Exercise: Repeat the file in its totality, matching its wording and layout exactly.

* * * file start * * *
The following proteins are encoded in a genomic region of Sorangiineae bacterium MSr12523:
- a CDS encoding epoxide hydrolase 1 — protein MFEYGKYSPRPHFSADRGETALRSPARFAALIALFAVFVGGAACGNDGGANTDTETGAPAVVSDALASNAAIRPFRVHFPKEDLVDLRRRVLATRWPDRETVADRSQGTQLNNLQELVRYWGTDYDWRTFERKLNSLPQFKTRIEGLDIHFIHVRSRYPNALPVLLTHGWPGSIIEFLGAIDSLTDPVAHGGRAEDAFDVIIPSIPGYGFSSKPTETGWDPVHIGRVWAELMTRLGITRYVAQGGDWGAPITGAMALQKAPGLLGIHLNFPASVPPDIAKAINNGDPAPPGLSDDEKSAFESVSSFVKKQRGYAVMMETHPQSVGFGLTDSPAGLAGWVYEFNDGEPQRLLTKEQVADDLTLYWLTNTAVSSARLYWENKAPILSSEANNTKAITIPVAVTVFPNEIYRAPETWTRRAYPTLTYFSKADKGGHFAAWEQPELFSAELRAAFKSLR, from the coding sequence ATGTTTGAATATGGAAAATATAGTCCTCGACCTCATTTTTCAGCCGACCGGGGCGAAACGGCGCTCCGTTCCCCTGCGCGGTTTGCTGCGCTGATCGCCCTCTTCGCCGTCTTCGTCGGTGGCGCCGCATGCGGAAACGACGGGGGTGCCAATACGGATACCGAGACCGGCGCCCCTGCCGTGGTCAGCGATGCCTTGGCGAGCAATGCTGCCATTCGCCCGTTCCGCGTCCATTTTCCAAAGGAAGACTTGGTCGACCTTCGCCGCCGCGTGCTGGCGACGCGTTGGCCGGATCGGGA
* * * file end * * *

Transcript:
The following proteins are encoded in a genomic region of Sorangiineae bacterium MSr12523:
- a CDS encoding epoxide hydrolase 1 — protein MFEYGKYSPRPHFSADRGETALRSPARFAALIALFAVFVGGAACGNDGGANTDTETGAPAVVSDALASNAAIRPFRVHFPKEDLVDLRRRVLATRWPDRETVADRSQGTQLNNLQELVRYWGTDYDWRTFERKLNSLPQFKTRIEGLDIHFIHVRSRYPNALPVLLTHGWPGSIIEFLGAIDSLTDPVAHGGRAEDAFDVIIPSIPGYGFSSKPTETGWDPVHIGRVWAELMTRLGITRYVAQGGDWGAPITGAMALQKAPGLLGIHLNFPASVPPDIAKAINNGDPAPPGLSDDEKSAFESVSSFVKKQRGYAVMMETHPQSVGFGLTDSPAGLAGWVYEFNDGEPQRLLTKEQVADDLTLYWLTNTAVSSARLYWENKAPILSSEANNTKAITIPVAVTVFPNEIYRAPETWTRRAYPTLTYFSKADKGGHFAAWEQPELFSAELRAAFKSLR, from the coding sequence ATGTTTGAATATGGAAAATATAGTCCTCGACCTCATTTTTCAGCCGACCGGGGCGAAACGGCGCTCCGTTCCCCTGCGCGGTTTGCTGCGCTGATCGCCCTCTTCGCCGTCTTCGTCGGTGGCGCCGCATGCGGAAACGACGGGGGTGCCAATACGGATACCGAGACCGGCGCCCCTGCCGTGGTCAGCGATGCCTTGGCGAGCAATGCTGCCATTCGCCCGTTCCGCGTCCATTTTCCAAAGGAAGACTTGGTCGACCTTCGCCGCCGCGTGCTGGCGACGCGTTGGCCGGATCGGGA